5. Give the lateral a committee or project assignment.What are her interests and talents? How might they match with recruiting, marketing, or business process analysis? Perhaps a pricing project or a major RFP would fit for someone who has strong financial skills. This assignment will bring the lateral together with partners of similar interests, but cut across clients or practice areas. The assignment also says, "We want firm investment as well as billed hours."
  6. Train or coach the lateral in team leadership. The lateral's long-term success will come from leveraged or co-operative teams in practice. Yet very few partners receive leadership training so that they can excel at this critical skill. Bring in a trusted trainer and coach to help meet that gap, where it exists.

Your firm invests a lot in getting a lateral to join you. You might even say you do a decent job of initial "on-boarding." And you will certainly be monitoring financial performance. These six lateral integration practices might make the lateral want to stick around for years to come.


David Cruickshank helps firms with lateral talent growth strategies and introduces the plans and tools that promote strong lateral integration.


Contact the author, David Cruickshank  

Securing Your Law Firm's Finances: The Cash Flow Conundrum

The four key factors for securing better cash flows for your firm
by Bithika Anand

Anand Edge International


It is undeniable that running a law firm today involves both practicing the law and running a business. Thus, there is nothing wrong with employing practices that are successful for other businesses to your law firm. Practices like giving discounts in the form of credits and not cash discounts, creating reserves with mandatory monthly contributions, linking salary and retainer hikes directly to the firm's performance, etc. are all practices that can be successfully implemented in a law firm.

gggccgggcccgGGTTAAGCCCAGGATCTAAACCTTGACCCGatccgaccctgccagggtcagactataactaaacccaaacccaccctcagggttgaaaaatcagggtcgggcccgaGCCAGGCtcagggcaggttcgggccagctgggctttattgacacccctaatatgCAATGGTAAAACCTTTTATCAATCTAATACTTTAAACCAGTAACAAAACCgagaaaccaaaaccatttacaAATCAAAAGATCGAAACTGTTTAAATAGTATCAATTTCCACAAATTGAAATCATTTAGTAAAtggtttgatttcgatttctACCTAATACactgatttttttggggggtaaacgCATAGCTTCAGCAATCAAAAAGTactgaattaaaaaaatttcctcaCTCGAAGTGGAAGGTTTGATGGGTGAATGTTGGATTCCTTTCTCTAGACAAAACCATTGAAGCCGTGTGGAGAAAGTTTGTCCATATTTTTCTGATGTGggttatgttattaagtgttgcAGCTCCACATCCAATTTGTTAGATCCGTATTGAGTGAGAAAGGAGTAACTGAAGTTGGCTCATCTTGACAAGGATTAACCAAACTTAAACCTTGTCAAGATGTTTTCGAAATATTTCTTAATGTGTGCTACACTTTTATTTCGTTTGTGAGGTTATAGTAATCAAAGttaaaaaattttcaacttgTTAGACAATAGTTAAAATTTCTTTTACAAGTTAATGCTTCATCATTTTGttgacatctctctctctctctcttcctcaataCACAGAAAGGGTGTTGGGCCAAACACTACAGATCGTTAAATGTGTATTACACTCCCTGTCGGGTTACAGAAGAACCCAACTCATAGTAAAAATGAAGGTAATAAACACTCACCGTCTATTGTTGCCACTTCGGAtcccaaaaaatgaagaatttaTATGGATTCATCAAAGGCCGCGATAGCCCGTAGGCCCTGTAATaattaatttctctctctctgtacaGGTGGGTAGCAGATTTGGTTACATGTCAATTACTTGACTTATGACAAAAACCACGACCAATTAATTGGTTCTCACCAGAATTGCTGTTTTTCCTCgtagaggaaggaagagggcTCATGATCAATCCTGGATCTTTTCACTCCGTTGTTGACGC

On a more macro level, given below are the four key factors for ensuring better cash flows for your firm. Stabilizing your cash flows need not be a complex task: sometimes implementing even the simplest of concepts can reap the greatest of rewards.


Make Revenue Flow Projections - It is important to prepare exact cash flow projections for at least 2 years, taking into account both your existing clients as well as prospective clients. Be conservative while putting down the numbers for the prospects. This projection will keep you on your toes and identify the focus areas and months where you need to concentrate, as well as allow you to assess your progress based on pre-set numbers.


Improve your Revenue Inflows - In the practice of law, it is a perception that the longer a lawyer draws out a matter, the more he earns. In practice, it is very important to realize when you need to speed up matters to free yourself for other billable work and ensure inflows. The more organized you are in sticking to timelines, the happier your clients are and the more predictable are your cash flows.